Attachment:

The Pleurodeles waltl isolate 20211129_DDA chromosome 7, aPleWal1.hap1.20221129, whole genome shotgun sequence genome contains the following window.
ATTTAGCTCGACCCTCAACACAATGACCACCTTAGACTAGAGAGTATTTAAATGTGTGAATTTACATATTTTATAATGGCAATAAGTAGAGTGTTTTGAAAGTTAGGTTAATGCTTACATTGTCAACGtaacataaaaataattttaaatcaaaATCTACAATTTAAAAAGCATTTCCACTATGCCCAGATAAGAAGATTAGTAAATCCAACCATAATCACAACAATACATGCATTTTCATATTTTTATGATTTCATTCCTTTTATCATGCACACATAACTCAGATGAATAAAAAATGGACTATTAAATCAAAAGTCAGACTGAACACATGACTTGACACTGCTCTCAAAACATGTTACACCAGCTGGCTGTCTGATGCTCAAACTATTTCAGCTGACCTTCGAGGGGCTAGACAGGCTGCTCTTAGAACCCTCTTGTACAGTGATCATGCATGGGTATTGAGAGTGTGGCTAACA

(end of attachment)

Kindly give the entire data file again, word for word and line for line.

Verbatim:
The Pleurodeles waltl isolate 20211129_DDA chromosome 7, aPleWal1.hap1.20221129, whole genome shotgun sequence genome contains the following window.
ATTTAGCTCGACCCTCAACACAATGACCACCTTAGACTAGAGAGTATTTAAATGTGTGAATTTACATATTTTATAATGGCAATAAGTAGAGTGTTTTGAAAGTTAGGTTAATGCTTACATTGTCAACGtaacataaaaataattttaaatcaaaATCTACAATTTAAAAAGCATTTCCACTATGCCCAGATAAGAAGATTAGTAAATCCAACCATAATCACAACAATACATGCATTTTCATATTTTTATGATTTCATTCCTTTTATCATGCACACATAACTCAGATGAATAAAAAATGGACTATTAAATCAAAAGTCAGACTGAACACATGACTTGACACTGCTCTCAAAACATGTTACACCAGCTGGCTGTCTGATGCTCAAACTATTTCAGCTGACCTTCGAGGGGCTAGACAGGCTGCTCTTAGAACCCTCTTGTACAGTGATCATGCATGGGTATTGAGAGTGTGGCTAACA